Inside a Zulilly DC

Conveyors in a Zulilly fulfillment center.

An article this weekend in the New York Times put a spotlight on the growing demand for warehouse and distribution center workers in US e-fulfillment hubs. Shiny new fulfillment centers built by Zulilly, Amazon and WalMart (among others) are creating thousands of new jobs in the shadows of shuttered manufacturing plants in places like Bethlehem and Allentown, Pennsylvania. But there is another side to this story. That other side is illustrated by existing DCs like the True Value Allentown facility I visited last week as part of a WERC DC Tour. Participants in that tour heard how process improvements and technology investments have helped reduce costs and improve distribution center productivity.

There are scores of “legacy” DCs surrounding the new ecommerce facilities. Like the new ecom fulfillment centers, many of these established sites are also adding workers and increasing wages. The older facilities have the added challenge of adapting old buildings, systems, and processes to new market demands. A recent Employment Outlook Survey conducted by the publishers of CSCMP’s Supply Chain Quarterly shed some light on these labor challenges. According to the survey, 90% of DC managers say it is getting harder to hire hourly workers. Nearly one in five of the survey respondents said they have increased hourly wages more than 10 percent.

Priorities For Improving Distribution Center Productivity

Beyond the hiring and wage data, the survey also sheds light on the top priorities for improving distribution center productivity. The Times article focused on some of the advanced automation in the new facilities, but automation is not the top priority for most DCs. The survey indicated that the majority of companies are putting their time and money into process improvement and software solutions. Those solutions range from warehouse management (WMS) and labor management systems (LMS) to mobile applications and mobile work execution software like that used at True Value. These software investments allow DCs to handle increased shipping volumes without adding headcount. The Times article pointed out that the brand-new facilities are adding hundreds of new employees working alongside the latest material handling automation systems.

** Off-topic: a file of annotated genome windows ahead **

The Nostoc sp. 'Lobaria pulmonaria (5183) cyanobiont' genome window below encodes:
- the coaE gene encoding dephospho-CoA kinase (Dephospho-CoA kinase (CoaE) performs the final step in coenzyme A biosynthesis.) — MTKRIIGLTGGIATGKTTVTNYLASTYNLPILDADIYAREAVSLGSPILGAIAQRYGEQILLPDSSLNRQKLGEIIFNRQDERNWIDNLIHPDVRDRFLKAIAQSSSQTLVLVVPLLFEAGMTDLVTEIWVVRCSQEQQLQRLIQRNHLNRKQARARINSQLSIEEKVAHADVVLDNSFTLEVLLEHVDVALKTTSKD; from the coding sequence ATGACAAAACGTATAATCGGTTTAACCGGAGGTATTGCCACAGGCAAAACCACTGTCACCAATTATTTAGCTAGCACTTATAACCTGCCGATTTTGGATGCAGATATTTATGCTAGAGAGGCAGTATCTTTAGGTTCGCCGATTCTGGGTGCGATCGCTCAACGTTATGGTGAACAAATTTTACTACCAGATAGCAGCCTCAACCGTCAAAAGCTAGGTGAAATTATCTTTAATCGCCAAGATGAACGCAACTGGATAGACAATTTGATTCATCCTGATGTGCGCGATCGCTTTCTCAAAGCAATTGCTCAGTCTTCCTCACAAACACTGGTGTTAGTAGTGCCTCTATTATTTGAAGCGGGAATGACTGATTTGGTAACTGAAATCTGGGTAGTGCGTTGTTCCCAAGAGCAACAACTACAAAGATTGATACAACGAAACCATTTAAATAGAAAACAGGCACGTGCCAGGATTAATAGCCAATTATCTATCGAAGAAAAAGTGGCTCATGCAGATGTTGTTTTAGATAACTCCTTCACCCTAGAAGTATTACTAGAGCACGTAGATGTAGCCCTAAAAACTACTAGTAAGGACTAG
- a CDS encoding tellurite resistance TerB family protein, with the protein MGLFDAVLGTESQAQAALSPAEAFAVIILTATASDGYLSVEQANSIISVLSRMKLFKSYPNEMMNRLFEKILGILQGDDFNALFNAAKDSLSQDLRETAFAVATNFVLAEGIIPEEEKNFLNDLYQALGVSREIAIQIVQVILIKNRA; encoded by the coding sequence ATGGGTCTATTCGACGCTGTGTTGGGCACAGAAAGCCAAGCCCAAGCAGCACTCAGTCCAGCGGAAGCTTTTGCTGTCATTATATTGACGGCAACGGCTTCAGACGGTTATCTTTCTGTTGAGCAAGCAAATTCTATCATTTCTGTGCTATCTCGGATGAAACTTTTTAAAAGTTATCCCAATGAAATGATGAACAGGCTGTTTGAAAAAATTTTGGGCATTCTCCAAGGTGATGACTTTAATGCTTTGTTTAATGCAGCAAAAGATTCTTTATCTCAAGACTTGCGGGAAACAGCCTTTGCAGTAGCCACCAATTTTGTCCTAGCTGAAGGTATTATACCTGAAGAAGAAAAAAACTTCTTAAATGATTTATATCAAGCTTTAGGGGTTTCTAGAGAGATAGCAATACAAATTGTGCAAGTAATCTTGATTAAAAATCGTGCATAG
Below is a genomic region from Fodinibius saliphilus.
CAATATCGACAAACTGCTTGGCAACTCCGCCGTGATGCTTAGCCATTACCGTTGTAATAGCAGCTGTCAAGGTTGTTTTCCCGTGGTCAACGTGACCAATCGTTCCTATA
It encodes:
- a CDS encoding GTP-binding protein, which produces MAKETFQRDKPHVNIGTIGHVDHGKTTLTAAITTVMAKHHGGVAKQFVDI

This is good news for DC workers. Jobs are plentiful and distribution center productivity is rising due to the investments at new and existing facilities. Those productivity gains help support increased wages for hourly employees. There may come a time when robotics and automation advance to the point where DC jobs are reduced, but that is still far in the future. And continuing investments in productivity software for hourly employees helps preserve some of the advantages of people over machines – both in new and old facilities.

The complete Employment Outlook Survey results are being published this week. Lucas is going to dive into the numbers in our next Perfect Order Webinar on November 15th. We will send a copy of the survey report to everyone who registers for the webinar. Register for the webinar now using this link.

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